Brad Peters, Psychologist

What is Depression?

Depression

The diagnosis of depression involves experiencing symptoms that may include: depressed mood, diminished interest or pleasure in most activities, significant weight loss or change in appetite, sleep problems, physical agitation or slowing, fatigue or loss of energy, feelings of worthlessness or excessive or inappropriate guilt, a decrease in concentration or focus, and recurrent thoughts of death and/or suicide.

The symptoms of depression are more than what might be considered normal or healthy feelings of loss or sadness that result from situational events or life circumstances. For example, it would be healthy (and expected) that an individual would be upset and sad when trying to cope with the loss of a loved one or when experiencing a separation or divorce. For most of us, this kind of grief or sadness will subside with the passage of time and with support from others. Importantly, individual's dealing with depression will experience significant distress or impairment in their social, occupational, or other essential areas of functioning (APA, 2000). In other words, Depression often makes it extremely difficult for a person to cope with living.

Treatment of Depression

While a wealth of research has accumulated that demonstrates the effectiveness of therapy in treating Depression, the symptoms of the disorder often make it difficult for individuals to seek help. For example, it is often the case that someone dealing with depression will have a negative view of: 1) themselves (i.e. "I am worthless"), 2) the world/environment (i.e. "the world is cruel and unfair"), and 3) the future (i.e. "the future is hopeless"). These are the three components known in the field of clinical psychology as the cognitive triad of depression (Beck, 1995). These cognitive beliefs may cause a person to feel that their problems are their own fault or theirs alone to deal with, that they would be "burdening" others by talking about their feelings, that people would not really want to help them or may have ulterior motives for doing so, or that nothing is likely to change, so it may be hopeless to try.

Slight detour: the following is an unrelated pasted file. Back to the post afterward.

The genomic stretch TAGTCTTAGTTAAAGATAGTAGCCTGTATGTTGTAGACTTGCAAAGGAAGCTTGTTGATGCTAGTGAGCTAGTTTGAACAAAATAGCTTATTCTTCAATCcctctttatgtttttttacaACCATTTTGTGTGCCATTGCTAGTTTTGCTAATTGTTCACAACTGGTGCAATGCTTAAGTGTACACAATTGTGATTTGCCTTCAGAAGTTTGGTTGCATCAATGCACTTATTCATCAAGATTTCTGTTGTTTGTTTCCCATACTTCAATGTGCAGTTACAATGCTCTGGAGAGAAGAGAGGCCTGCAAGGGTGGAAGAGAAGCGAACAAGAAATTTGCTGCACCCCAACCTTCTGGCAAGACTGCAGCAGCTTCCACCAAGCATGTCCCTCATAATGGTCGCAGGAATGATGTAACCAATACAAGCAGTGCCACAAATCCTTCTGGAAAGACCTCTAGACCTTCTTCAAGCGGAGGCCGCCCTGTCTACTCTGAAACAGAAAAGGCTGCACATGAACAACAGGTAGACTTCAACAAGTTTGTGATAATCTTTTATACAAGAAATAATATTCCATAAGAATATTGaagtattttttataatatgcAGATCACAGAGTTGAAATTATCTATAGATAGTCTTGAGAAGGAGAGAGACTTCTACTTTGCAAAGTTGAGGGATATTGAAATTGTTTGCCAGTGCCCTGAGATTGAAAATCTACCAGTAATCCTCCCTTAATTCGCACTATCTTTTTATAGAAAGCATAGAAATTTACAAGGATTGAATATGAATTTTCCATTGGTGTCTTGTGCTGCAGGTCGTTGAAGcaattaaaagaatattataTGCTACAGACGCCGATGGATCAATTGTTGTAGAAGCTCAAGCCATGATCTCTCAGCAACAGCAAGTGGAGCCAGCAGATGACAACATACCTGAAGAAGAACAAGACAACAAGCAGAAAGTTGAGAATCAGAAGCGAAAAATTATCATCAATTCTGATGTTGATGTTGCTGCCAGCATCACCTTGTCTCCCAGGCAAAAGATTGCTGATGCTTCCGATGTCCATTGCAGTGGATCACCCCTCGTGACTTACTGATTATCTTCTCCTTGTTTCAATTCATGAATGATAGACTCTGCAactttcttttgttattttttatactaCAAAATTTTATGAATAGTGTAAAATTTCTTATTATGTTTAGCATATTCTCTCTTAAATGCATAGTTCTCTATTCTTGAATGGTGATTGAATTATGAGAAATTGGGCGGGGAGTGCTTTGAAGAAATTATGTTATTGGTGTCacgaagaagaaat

Seeking out help is the first step toward change. No one should have to deal with their feelings alone, and there are plenty of good psychologists in Halifax who are willing to help. Speaking with a psychologist provides a forum to be heard, validated, and understood without judgment. A client and therapist work collaboratively to discover where the presenting issues may have developed and to make sense of them in light of an individual's background and current life circumstances. A plan is then formulated to get "un-stuck" and to open up opportunities for mental health and personal growth.

PDF Handouts

Download Depression and the Cave Download Depression and Suicide Download One Day at a Time
Depression and the Cave Depression and Suicide One Day at a Time


Recommended Reading

The Mindfulness Code: Keys for Overcoming Stress, Anxiety, Fear, and Unhappiness
(Donald Altman)
The Mindfulness Code Cover

This book discusses depression and anxiety within the context of our exceptionally fast-paced modern lifestyle. It uses brain science and mindfulness practice to suggest everyday strategies that can be used to harness a less encumbered state of mind. This is a great book for those who wish to explore mindfulness and are new to its practice - essentially, learning to live more 'in the present moment,' while not allowing more disingenuous states of mind overwhelm us. Several of our clients have found this book to be a helpful adjunct to therapy.

In Search of Happiness: Understanding an Endangered State of Mind
(John F. Schumaker)
In Search of Happiness Cover

Schumaker takes us through a thoughtful critique of what it means to be happy in a postmodern age that emphasizes consumer-driven definitions of success and well-being. The reader will begin to question what happiness means to them. Schumaker makes a strong argument for sustainable forms of happiness and against materialistic cultural assumptions that would see us 'work ourselves to death, then spend our money on the biggest coffin we can afford.' While not quite a 'self-help' book, the 'happiness keys' spread throughout the book offer thoughts and insights that are worth the read alone.

References

American Psychiatric Association (2000). Diagnostic and Statistical Manual of Mental Disorders (4th ed., Text Revision). Washington, DC.

Beck, J. (1995). Cognitive Therapy: Basics and Beyond (1st ed.). Guilford Press, New York: NY.

 

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